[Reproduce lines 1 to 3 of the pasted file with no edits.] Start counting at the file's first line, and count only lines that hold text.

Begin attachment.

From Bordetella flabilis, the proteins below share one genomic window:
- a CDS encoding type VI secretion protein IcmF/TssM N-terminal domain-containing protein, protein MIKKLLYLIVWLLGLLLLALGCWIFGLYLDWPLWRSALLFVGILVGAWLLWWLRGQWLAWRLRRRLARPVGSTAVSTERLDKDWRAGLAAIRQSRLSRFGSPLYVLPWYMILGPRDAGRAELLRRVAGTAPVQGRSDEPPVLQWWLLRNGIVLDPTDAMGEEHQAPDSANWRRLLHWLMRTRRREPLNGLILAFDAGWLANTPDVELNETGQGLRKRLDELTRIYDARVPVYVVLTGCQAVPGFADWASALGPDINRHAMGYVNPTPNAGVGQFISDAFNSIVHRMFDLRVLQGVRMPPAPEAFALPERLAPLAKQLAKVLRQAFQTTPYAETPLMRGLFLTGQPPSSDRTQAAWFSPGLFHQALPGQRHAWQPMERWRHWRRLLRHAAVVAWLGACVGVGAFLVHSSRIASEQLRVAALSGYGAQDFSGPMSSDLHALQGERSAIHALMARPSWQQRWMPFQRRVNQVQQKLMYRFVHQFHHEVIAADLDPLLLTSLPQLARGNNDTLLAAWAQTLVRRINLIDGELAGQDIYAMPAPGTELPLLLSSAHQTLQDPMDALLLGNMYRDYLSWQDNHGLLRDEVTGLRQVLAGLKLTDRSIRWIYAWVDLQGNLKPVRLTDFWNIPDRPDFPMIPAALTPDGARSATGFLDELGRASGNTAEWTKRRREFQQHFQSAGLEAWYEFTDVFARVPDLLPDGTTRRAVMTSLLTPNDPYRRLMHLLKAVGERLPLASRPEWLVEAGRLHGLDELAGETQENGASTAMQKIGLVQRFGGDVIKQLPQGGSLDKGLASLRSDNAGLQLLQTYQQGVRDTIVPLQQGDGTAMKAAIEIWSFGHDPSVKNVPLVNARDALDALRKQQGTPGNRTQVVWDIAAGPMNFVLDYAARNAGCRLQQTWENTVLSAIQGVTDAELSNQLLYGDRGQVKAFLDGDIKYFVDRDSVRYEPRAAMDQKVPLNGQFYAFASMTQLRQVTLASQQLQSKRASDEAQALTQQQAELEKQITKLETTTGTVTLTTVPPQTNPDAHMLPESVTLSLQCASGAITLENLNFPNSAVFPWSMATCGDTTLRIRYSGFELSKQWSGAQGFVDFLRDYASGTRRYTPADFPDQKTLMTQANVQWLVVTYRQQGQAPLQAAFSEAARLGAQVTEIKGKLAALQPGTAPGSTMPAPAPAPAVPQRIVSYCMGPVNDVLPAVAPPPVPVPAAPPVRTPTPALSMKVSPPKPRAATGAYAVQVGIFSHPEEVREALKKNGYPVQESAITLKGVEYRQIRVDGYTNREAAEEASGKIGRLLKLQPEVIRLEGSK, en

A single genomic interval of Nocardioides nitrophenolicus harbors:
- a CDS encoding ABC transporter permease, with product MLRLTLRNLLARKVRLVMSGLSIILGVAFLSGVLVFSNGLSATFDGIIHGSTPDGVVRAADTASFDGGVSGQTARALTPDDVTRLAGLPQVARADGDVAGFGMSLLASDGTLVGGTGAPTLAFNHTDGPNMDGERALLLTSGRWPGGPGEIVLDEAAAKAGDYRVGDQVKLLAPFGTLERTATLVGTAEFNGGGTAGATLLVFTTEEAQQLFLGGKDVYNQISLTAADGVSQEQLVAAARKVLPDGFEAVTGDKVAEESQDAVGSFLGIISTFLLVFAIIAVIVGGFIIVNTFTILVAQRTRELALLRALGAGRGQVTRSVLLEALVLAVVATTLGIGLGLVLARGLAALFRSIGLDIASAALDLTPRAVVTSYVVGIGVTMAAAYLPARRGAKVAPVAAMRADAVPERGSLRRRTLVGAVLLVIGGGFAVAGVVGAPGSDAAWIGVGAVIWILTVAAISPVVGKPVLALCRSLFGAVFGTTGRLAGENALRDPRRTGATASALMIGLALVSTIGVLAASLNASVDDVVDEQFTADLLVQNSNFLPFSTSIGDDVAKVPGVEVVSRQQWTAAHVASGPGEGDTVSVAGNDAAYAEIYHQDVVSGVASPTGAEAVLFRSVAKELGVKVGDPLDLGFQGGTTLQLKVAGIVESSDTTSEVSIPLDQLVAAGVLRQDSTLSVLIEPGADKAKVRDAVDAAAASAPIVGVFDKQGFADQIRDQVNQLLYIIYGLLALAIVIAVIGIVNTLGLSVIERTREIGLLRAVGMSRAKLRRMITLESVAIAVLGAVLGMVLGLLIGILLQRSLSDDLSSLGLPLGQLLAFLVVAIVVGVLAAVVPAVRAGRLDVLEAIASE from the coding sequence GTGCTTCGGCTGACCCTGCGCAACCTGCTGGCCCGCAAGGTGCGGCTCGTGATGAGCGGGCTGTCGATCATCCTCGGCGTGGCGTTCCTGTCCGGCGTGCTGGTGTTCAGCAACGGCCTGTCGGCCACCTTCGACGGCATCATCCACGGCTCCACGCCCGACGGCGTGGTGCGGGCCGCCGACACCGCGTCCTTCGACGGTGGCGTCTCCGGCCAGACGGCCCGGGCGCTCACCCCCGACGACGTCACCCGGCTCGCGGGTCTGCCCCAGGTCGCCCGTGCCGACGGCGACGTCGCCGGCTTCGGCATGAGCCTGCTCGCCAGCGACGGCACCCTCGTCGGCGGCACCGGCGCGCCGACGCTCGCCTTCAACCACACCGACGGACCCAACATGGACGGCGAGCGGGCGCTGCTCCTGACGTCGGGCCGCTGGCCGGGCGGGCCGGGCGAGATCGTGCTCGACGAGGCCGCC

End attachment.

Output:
From Bordetella flabilis, the proteins below share one genomic window:
- a CDS encoding type VI secretion protein IcmF/TssM N-terminal domain-containing protein, protein MIKKLLYLIVWLLGLLLLALGCWIFGLYLDWPLWRSALLFVGILVGAWLLWWLRGQWLAWRLRRRLARPVGSTAVSTERLDKDWRAGLAAIRQSRLSRFGSPLYVLPWYMILGPRDAGRAELLRRVAGTAPVQGRSDEPPVLQWWLLRNGIVLDPTDAMGEEHQAPDSANWRRLLHWLMRTRRREPLNGLILAFDAGWLANTPDVELNETGQGLRKRLDELTRIYDARVPVYVVLTGCQAVPGFADWASALGPDINRHAMGYVNPTPNAGVGQFISDAFNSIVHRMFDLRVLQGVRMPPAPEAFALPERLAPLAKQLAKVLRQAFQTTPYAETPLMRGLFLTGQPPSSDRTQAAWFSPGLFHQALPGQRHAWQPMERWRHWRRLLRHAAVVAWLGACVGVGAFLVHSSRIASEQLRVAALSGYGAQDFSGPMSSDLHALQGERSAIHALMARPSWQQRWMPFQRRVNQVQQKLMYRFVHQFHHEVIAADLDPLLLTSLPQLARGNNDTLLAAWAQTLVRRINLIDGELAGQDIYAMPAPGTELPLLLSSAHQTLQDPMDALLLGNMYRDYLSWQDNHGLLRDEVTGLRQVLAGLKLTDRSIRWIYAWVDLQGNLKPVRLTDFWNIPDRPDFPMIPAALTPDGARSATGFLDELGRASGNTAEWTKRRREFQQHFQSAGLEAWYEFTDVFARVPDLLPDGTTRRAVMTSLLTPNDPYRRLMHLLKAVGERLPLASRPEWLVEAGRLHGLDELAGETQENGASTAMQKIGLVQRFGGDVIKQLPQGGSLDKGLASLRSDNAGLQLLQTYQQGVRDTIVPLQQGDGTAMKAAIEIWSFGHDPSVKNVPLVNARDALDALRKQQGTPGNRTQVVWDIAAGPMNFVLDYAARNAGCRLQQTWENTVLSAIQGVTDAELSNQLLYGDRGQVKAFLDGDIKYFVDRDSVRYEPRAAMDQKVPLNGQFYAFASMTQLRQVTLASQQLQSKRASDEAQALTQQQAELEKQITKLETTTGTVTLTTVPPQTNPDAHMLPESVTLSLQCASGAITLENLNFPNSAVFPWSMATCGDTTLRIRYSGFELSKQWSGAQGFVDFLRDYASGTRRYTPADFPDQKTLMTQANVQWLVVTYRQQGQAPLQAAFSEAARLGAQVTEIKGKLAALQPGTAPGSTMPAPAPAPAVPQRIVSYCMGPVNDVLPAVAPPPVPVPAAPPVRTPTPALSMKVSPPKPRAATGAYAVQVGIFSHPEEVREALKKNGYPVQESAITLKGVEYRQIRVDGYTNREAAEEASGKIGRLLKLQPEVIRLEGSK, en

A single genomic interval of Nocardioides nitrophenolicus harbors: